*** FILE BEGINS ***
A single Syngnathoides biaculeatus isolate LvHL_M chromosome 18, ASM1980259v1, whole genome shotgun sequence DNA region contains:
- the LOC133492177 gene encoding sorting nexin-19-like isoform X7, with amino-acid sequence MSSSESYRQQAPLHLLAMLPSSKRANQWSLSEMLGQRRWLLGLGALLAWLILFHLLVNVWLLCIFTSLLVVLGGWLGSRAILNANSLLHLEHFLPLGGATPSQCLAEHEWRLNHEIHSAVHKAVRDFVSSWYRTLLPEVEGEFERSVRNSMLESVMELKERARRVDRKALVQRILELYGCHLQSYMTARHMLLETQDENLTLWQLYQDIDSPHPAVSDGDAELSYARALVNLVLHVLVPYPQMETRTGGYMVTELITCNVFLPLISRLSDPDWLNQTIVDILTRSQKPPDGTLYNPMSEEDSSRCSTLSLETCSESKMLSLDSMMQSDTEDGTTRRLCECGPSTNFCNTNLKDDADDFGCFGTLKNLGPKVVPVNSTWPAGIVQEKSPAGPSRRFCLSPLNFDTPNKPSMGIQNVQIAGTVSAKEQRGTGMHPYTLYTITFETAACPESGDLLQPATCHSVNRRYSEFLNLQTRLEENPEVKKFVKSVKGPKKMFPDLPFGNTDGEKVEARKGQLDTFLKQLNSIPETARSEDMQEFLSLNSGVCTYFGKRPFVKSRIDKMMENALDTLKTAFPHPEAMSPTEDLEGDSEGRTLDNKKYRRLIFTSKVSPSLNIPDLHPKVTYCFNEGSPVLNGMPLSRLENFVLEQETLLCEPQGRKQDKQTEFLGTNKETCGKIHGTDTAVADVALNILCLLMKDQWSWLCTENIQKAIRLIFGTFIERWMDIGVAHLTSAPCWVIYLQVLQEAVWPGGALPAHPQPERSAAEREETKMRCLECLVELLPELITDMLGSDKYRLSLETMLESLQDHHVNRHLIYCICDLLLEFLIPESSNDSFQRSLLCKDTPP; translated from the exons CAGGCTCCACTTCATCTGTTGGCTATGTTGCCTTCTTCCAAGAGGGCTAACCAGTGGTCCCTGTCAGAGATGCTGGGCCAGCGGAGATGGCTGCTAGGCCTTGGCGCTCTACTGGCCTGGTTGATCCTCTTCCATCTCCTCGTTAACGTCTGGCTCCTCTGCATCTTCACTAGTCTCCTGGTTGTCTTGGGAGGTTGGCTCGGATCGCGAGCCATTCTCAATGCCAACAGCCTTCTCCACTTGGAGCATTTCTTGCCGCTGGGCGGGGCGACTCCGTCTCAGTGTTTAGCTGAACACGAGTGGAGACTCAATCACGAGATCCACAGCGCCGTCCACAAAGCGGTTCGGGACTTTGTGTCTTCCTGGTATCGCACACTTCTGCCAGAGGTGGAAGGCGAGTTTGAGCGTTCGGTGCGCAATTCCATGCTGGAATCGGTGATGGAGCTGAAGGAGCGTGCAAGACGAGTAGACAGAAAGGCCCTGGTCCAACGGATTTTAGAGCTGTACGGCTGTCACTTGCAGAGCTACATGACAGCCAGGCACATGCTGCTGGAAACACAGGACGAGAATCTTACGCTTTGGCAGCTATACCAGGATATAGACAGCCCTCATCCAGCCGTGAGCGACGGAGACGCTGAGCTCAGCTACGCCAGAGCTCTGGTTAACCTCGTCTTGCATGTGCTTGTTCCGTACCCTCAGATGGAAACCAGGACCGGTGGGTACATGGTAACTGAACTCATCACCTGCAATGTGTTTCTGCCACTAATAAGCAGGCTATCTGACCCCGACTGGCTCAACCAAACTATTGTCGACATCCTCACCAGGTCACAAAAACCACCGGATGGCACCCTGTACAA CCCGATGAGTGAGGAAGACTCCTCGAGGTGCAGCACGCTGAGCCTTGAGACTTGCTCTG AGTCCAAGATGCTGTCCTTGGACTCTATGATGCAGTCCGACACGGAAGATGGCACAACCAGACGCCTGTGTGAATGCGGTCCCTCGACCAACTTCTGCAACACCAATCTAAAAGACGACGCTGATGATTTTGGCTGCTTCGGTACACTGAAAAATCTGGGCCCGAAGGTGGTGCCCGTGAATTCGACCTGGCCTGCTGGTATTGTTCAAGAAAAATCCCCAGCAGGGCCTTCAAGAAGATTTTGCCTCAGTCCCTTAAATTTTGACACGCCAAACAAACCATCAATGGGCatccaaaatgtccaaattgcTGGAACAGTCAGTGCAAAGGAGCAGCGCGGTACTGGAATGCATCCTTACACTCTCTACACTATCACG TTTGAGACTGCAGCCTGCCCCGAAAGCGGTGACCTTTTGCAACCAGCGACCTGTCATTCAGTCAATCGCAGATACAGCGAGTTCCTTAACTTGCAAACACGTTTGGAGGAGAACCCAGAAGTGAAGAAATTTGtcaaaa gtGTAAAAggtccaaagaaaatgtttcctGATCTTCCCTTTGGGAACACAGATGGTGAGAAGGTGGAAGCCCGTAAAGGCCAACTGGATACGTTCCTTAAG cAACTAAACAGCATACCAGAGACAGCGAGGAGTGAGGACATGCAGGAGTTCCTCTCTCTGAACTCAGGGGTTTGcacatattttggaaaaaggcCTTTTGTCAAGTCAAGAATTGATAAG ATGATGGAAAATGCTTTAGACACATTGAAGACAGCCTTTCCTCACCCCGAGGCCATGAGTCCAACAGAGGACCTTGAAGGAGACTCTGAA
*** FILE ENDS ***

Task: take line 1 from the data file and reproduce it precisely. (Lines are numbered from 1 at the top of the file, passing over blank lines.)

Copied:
A single Syngnathoides biaculeatus isolate LvHL_M chromosome 18, ASM1980259v1, whole genome shotgun sequence DNA region contains: